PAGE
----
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The pandemic can’t break Trans-Siberian Orchestra’s Christmas spirit

Finding a way to keep the beloved tradition going in some form during a troubled year is a tribute to Paul O’Neill, the band’s creator who died unexpectedly in 2017

The Trans-Siberian Orchestra is putting on a virtual 90-minute production of “Christmas Eve and Other Stories,” to be livestreamed Dec. 18.
Mark Weiss

As a kid, Jeff Plate had a mean fastball and dreamed of a professional baseball career. Maybe he could become a pitcher for the New York Yankees, he thought.

But the farm boy from upstate New York eventually lost sight of this dream. At age 13, his hip popped out of joint. He underwent surgery and used crutches for months. And he was told to avoid sports for a while.

It was during this recovery period that the life-changing moment happened.

“I saw the band Kiss on television, and then sports didn’t matter anymore,” Plate recently told the Deseret News. “It just blew me into another orbit. They led the way and I followed.”

Now, Plate has been touring as the drummer for Trans-Siberian Orchestra for two decades.

From his seat on stage, he’s watched the arsenal of laser lights and pyrotechnics grow larger each year. He’s seen the bewildered looks on newcomers’ faces as they take it all in (it’s fairly easy for him to tell the longtime fans from the first-timers).

But no matter the reaction, by the time TSO gets to “Christmas Eve Sarajevo (12/24)” — the band’s signature song — Plate knows they’ve gained a new fan.

“That song gets people out of their chairs,” Plate said. “They applaud and next thing you know, we’ve got ’em.”

For years, Plate has marveled at how TSO’s fan base grows each year — to the extent that there’s separate East Coast and West Coast tours that cram eight shows into five days each week.

“We are a touring group like no other,” he said with a laugh.

In fact, since the band started touring in 1999, Plate — who typically takes part in the East Coast tour — recalls only one show that ever had to be rescheduled. A few years ago, a snowstorm in the Carolinas pushed back a performance. But nothing’s ever been canceled.

Until now.

When the pandemic hit, Plate recalls telling his wife: “Expect me to be around this year, ’cause I don’t see this going away.”

Over the following months, the musician roamed around his 85-acre farm in upstate New York. He shifted to teaching the drums to local kids virtually. He revived an original project, having more time to write, arrange and engineer music for his band Alta Reign, which has an album coming out in January.

But all the while, the possibility of a TSO tour lingered in his mind, however faint.

TSO held out as long as it could, hoping for a miracle.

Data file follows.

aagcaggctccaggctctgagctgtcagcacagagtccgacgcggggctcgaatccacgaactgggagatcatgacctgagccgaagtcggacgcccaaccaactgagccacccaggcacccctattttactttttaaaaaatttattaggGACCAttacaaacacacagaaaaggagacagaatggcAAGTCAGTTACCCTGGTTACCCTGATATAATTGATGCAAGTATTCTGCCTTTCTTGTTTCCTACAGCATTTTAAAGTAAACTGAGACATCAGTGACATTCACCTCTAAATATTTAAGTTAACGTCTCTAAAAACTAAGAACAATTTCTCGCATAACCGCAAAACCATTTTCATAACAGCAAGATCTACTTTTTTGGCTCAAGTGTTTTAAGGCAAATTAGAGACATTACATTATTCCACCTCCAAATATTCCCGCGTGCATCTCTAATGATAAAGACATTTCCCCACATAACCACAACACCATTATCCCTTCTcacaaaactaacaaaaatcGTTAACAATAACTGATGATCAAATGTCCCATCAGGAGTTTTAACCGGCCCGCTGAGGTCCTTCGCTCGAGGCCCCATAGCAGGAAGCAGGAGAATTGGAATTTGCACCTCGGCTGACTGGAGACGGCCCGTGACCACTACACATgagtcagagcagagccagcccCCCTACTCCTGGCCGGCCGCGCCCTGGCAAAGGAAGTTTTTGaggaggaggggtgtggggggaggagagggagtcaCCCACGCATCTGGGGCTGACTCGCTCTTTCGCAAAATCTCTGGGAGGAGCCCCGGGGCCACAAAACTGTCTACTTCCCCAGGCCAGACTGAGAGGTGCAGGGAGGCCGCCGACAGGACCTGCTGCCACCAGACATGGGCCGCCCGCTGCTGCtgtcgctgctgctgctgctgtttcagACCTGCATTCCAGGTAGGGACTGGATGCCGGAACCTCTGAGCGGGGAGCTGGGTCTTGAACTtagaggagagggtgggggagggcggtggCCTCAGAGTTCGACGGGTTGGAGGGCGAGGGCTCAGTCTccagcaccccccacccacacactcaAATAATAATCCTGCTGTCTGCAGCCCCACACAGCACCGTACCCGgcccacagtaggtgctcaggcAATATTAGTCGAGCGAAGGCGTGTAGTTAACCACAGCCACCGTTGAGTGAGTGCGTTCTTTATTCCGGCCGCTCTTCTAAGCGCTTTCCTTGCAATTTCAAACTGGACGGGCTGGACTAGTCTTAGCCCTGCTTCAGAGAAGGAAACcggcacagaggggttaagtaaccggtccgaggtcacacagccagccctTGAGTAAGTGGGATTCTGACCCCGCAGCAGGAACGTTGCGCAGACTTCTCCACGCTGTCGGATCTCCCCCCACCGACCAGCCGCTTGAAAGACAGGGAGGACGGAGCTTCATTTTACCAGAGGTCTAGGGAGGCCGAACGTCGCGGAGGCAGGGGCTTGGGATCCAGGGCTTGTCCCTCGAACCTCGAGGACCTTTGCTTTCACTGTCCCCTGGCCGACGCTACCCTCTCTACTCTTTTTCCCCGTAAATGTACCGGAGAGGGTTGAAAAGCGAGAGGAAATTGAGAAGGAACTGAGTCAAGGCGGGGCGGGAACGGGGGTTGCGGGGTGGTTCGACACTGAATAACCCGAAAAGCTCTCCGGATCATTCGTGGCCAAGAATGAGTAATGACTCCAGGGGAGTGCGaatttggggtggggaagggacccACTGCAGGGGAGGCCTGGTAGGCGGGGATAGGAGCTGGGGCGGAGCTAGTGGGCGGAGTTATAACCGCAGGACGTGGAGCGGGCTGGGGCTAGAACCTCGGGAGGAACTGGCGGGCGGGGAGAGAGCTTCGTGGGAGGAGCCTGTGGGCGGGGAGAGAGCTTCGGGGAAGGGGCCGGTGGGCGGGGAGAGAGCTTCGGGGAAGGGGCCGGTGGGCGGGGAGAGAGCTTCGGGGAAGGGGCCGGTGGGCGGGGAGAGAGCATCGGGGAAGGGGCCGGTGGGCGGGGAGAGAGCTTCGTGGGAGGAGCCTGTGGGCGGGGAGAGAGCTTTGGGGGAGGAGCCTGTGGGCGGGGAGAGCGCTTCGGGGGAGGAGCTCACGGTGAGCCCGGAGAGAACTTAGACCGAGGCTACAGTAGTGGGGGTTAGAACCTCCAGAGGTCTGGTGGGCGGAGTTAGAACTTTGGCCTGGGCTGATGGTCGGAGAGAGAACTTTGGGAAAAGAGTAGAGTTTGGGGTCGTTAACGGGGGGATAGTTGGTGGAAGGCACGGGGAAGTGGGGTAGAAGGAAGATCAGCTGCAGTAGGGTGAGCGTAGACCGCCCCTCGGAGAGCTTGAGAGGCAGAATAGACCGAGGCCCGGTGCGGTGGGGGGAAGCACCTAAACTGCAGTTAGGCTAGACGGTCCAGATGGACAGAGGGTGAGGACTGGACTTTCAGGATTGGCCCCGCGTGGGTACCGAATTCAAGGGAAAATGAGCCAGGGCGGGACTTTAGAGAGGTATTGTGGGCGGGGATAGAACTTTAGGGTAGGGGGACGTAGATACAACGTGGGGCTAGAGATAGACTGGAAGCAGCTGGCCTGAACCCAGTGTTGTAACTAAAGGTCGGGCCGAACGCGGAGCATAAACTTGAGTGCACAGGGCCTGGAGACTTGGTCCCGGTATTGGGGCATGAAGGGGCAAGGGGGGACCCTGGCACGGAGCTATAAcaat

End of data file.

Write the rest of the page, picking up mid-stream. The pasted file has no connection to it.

“We were hoping to the last minute that something was going to break — be it a vaccine or be it COVID was just going to calm down for a little bit — and we were going to be able to at least do a tour of some respect,” Plate said. “This is the first time that anything has come along to really put a stop to our tour.”

So when push came to shove, TSO moved on to Plan B.

The band is putting together a 90-minute production of “Christmas Eve & Other Stories,” to be livestreamed from a soundstage in Nashville Dec. 18. Plate didn’t give too much away in terms of what the show will look like — although he did say incorporating fire and snow likely wouldn’t have the same effect as it does in person.

“If Paul was here, he would try to outfit everybody with a snow machine and a flame thrower of some sort,” the drummer said with a laugh.

The Trans-Siberian Orchestra will put on a virtual production of “Christmas Eve and Other Stories,” to be livestreamed Dec. 18.
The Trans-Siberian Orchestra will put on a virtual production of “Christmas Eve and Other Stories,” to be livestreamed Dec. 18.
Lewis Lee

Finding a way to keep the beloved tradition going in some form during a troubled year is a tribute to Paul O’Neill, the band’s creator who died unexpectedly in 2017. O’Neill’s dedication to the diverse music, stories, themes, special effects and energy of the shows lives on in all the TSO performers who strive to make every note count — even virtually.

“Everybody’s gonna really give it their all,” Plate said. “I mean, I would much rather be on tour, but I know this show is going to be great. Because in the spirit of what we do — in the spirit of Paul O’Neill — it has to be. We’re going to make it as big and as bright as we possibly can. And we’ll be right in your living room. You’ll have the best seat in the house.”